Foxborough resident James DeVellis, who chairs the Turf’s Up community group responsible for the proposed project, said Phase I can be approved with no commitment to Phase II.
“I have not had any discussion or conversations about a complex other than at one school committee meeting,” said DeVellis.
While DeVellis has designed a master plan (Phase II) that would include a track, bleachers, concessions, a press box and bathrooms, the project being presented to voters at Town Meeting (Phase I) is adding a turf field for community use at the high school.
“The reason we are doing this is for the extra field … not [just for a] turf field,” said DeVellis. “We need more fields in town and you are going to get more bang for the buck with a turf field.”
Phase I will cost $1,619,000 with only $125,000 of that needing to be appropriated from the town’s overlay account to the project by voters. However, voting in favor of the project at the Dec. 11 Town Meeting means you also agree to appropriate the $1 million left from the high school renovation project to the turf field project.
Phase II of the project would cost an estimated $1,827,608, bringing the total cost of the turf field complex to $3,446,608. There is currently no proposed funding for Phase II as Turf’s Up is focused on Phase I of the project. Both Phase I and Phase II would require voter approval at separate Town Meetings.
Stern said he believed Foxborough getting a turf field is inevitable and the town should take advantage of “real money” obtained for the project through donations and the NFL grant.
“Some day we are going to have a turf field,” Stern said. “How can you say that we are not? So is throwing away half-a-million dollars [a good move]? That’s real money.”
DeFazio admitted after the long debate Wednesday that he was “flopping” his vote and choosing to support the project.
“I think part of being on the Advisory Committee is you have to take the whole town into consideration and bring your heart into it a little bit,” DeFazio said. “There’s a lot of people that have worked very hard on this. I’m still not in love with the $3.4 million especially after standing up at Town Meeting last year and saying no to veterans. That hurt. … But sometimes you got to use the heart a little bit and maybe [the turf field is] best for everybody.”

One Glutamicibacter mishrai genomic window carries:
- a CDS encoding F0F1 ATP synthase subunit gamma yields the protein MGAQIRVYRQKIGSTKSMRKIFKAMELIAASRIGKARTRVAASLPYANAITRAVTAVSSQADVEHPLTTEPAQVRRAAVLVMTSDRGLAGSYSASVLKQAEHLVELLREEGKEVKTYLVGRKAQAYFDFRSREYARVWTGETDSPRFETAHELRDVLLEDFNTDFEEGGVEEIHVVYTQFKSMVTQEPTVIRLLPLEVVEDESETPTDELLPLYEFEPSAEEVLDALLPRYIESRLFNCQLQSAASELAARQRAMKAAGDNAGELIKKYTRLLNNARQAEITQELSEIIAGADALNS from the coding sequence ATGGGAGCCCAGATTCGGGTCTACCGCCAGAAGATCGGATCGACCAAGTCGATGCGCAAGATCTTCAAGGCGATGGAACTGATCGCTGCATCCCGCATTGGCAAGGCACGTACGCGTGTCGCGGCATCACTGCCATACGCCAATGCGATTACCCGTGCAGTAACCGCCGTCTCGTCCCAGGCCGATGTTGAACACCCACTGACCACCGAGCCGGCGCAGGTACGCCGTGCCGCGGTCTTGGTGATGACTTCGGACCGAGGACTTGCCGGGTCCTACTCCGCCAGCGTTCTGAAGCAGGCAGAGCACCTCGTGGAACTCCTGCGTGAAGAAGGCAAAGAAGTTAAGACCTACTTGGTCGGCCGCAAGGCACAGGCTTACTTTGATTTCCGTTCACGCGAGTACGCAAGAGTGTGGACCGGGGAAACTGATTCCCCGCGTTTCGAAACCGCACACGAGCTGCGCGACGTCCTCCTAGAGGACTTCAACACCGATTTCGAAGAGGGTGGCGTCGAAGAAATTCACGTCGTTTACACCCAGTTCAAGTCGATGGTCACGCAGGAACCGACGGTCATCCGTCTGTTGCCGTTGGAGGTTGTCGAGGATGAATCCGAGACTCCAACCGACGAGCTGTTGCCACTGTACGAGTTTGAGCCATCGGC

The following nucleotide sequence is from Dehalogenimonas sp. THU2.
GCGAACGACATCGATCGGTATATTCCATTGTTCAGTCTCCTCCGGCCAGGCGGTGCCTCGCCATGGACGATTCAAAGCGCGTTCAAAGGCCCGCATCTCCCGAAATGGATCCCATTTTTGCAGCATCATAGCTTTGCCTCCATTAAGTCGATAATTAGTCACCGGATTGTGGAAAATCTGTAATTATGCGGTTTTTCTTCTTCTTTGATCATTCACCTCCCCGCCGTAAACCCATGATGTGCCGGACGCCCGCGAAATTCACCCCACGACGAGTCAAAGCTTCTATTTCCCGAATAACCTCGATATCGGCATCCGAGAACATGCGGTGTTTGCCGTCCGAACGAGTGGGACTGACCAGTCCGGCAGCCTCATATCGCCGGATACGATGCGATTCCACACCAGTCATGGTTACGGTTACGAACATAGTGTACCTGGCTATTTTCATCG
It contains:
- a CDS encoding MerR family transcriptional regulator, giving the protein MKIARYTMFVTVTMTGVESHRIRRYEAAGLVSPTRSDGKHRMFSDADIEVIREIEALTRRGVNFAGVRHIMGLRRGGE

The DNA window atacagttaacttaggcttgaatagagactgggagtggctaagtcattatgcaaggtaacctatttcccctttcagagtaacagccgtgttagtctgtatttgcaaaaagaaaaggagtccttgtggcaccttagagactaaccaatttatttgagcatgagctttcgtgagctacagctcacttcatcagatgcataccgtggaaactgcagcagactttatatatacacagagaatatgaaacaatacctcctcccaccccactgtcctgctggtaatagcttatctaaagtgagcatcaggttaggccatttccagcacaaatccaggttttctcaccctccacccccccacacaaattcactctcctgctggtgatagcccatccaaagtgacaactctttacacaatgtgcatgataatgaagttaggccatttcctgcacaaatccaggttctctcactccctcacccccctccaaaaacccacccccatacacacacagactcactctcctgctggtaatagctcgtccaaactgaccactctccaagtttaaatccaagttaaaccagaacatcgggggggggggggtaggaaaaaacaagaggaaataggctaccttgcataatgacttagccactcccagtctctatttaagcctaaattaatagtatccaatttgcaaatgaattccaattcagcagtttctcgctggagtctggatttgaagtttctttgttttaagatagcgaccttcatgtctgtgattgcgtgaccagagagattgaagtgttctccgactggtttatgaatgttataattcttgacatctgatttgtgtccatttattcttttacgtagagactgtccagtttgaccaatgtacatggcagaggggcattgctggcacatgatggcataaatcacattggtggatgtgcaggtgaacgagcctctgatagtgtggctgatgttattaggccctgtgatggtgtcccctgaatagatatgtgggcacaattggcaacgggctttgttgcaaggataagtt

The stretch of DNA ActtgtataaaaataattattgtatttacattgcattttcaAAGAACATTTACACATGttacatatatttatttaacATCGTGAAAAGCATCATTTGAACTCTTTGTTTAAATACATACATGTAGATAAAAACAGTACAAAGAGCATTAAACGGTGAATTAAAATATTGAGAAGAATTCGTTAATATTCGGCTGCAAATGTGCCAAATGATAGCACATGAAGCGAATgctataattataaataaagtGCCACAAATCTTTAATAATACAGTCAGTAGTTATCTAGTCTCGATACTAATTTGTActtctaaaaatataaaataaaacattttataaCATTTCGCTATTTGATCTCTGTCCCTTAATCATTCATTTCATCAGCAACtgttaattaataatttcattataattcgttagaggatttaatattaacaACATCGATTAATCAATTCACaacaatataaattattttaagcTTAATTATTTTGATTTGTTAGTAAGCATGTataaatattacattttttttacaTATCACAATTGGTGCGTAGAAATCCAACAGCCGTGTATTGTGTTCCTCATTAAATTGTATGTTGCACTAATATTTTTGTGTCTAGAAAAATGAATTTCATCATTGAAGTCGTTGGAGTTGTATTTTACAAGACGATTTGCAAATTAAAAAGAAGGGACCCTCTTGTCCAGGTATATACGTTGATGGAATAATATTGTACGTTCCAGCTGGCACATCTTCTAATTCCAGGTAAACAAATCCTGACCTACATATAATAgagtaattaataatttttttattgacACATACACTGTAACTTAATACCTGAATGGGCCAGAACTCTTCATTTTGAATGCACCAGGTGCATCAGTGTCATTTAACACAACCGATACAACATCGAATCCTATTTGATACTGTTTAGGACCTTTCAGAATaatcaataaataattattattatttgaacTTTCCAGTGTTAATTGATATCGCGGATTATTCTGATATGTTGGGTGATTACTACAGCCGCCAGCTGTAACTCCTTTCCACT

Foxborough resident Deborah Stewart agreed, saying the turf field will open the door to greater opportunities for student athletes.
“Many students probably would not go to college without athletics because they would not receive scholarships,” Stewart said.
Another proponent of the turf field project representing the town’s youth was Recreation Department Director Deborah Giardino.
“I see a real need for [more fields in the community],” Giardino said referring to the lack of field space in Foxborough. “We have to think about the kids.”
Fellow proponents explained why they’re in favor of a turf field in Foxborough:
- Creates more field space in town for community, which is needed for youth sports and recreation department: “With a turf field you are adding one to two additional fields in town,” DeVellis said. … “Phase I will benefit youth sports in town because they would have majority use of the field.”
- Potentially provides campus atmosphere at the high school: There was mutual interest between Turf’s Up and the School Committee to construct the field at the high school. DeVellis said it is the best location for community use because it would be constructed in a central location between the Igo School and Foxborough High School. School officials say it would potentially complete the high school campus and give students an on-site facility that is currently lacking.
- Catches Foxborough athletics up to other towns: Athletically, those in favor of the project say the turf will level the playing field for Foxborough’s sports programs because they will have the same access to a turf field as other Hockomock teams currently do.
- Creates community asset: DeVellis envisions this field as being an asset to the community and one residents will take great pride in. It will host a variety of athletic events and programs from youth sports to adult leagues.
- Takes advantage of grants and in-kind services that will expire: Perhaps one of the main drivers behind the timing of this project, Turf’s Up has secured $419,000 through donations and an NFL grant that expires in April to put towards Phase I of this project. The School Committee feels this is “a nice opportunity to take advantage of external funds,” said school committee member Bruce Gardner.
Outside of support from the school department, Article 6 failed to receive support from Ad-Com and the , 2-2, on its decision to support the warrant article heading into Town Meeting.
However, the true vote will come on Dec. 11 when voters will have their collective say on whether a turf field will be constructed in Foxborough.
“Article 6 has become the focal point of Town Meeting,” Thomas said. “It is a contentious and emotional issue for a lot of people. This is the article that people are going to show up to vote on.”
Town Meeting is scheduled for Dec. 11 at 7:30 p.m. in the auditorium of Foxborough High School.